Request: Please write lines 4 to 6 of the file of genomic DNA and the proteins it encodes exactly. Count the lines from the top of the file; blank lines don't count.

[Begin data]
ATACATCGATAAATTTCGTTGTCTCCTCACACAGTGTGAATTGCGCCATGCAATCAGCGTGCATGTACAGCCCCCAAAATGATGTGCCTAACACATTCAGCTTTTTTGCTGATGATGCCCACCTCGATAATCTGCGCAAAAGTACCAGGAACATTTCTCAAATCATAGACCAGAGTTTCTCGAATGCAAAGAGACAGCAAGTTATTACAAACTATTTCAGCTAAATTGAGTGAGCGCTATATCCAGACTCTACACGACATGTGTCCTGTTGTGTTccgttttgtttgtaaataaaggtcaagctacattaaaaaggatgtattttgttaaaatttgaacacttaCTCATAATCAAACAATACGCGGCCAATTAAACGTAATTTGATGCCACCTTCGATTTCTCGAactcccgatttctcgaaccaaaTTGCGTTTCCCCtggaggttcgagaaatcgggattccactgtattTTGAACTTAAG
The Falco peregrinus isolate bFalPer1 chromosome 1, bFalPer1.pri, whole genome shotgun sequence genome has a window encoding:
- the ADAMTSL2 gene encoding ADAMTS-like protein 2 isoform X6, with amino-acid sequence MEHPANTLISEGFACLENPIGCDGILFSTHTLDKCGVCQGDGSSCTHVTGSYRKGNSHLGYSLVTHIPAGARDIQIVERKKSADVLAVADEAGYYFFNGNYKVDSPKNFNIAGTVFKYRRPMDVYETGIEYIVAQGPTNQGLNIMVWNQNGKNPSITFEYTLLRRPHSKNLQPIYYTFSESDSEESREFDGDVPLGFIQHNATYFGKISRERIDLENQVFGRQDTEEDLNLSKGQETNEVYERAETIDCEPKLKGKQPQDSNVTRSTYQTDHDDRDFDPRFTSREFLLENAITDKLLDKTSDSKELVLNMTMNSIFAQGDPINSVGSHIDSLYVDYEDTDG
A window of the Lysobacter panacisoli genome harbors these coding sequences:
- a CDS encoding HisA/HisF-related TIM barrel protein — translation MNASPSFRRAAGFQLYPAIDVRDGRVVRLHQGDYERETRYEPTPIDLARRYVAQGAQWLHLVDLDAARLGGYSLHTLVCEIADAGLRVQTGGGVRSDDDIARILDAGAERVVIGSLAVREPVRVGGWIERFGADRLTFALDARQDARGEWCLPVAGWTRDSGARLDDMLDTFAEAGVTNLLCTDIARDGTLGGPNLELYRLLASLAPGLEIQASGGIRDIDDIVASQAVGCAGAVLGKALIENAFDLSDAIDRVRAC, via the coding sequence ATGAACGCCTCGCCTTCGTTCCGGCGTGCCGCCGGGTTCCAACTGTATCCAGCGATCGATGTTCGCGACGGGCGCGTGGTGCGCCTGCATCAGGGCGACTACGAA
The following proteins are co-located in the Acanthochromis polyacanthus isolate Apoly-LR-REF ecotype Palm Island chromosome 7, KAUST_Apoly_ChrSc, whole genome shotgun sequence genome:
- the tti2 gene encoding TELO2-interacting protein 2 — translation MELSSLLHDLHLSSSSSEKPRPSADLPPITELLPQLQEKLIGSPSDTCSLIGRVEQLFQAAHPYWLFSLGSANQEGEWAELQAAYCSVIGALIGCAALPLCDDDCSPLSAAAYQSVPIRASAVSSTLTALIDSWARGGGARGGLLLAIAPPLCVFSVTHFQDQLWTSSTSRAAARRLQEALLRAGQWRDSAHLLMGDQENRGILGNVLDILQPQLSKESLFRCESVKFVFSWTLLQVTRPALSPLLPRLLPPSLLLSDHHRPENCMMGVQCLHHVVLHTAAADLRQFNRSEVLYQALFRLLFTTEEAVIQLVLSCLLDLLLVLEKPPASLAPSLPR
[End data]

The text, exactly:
A window of the Lysobacter panacisoli genome harbors these coding sequences:
- a CDS encoding HisA/HisF-related TIM barrel protein — translation MNASPSFRRAAGFQLYPAIDVRDGRVVRLHQGDYERETRYEPTPIDLARRYVAQGAQWLHLVDLDAARLGGYSLHTLVCEIADAGLRVQTGGGVRSDDDIARILDAGAERVVIGSLAVREPVRVGGWIERFGADRLTFALDARQDARGEWCLPVAGWTRDSGARLDDMLDTFAEAGVTNLLCTDIARDGTLGGPNLELYRLLASLAPGLEIQASGGIRDIDDIVASQAVGCAGAVLGKALIENAFDLSDAIDRVRAC, via the coding sequence ATGAACGCCTCGCCTTCGTTCCGGCGTGCCGCCGGGTTCCAACTGTATCCAGCGATCGATGTTCGCGACGGGCGCGTGGTGCGCCTGCATCAGGGCGACTACGAA
The following proteins are co-located in the Acanthochromis polyacanthus isolate Apoly-LR-REF ecotype Palm Island chromosome 7, KAUST_Apoly_ChrSc, whole genome shotgun sequence genome: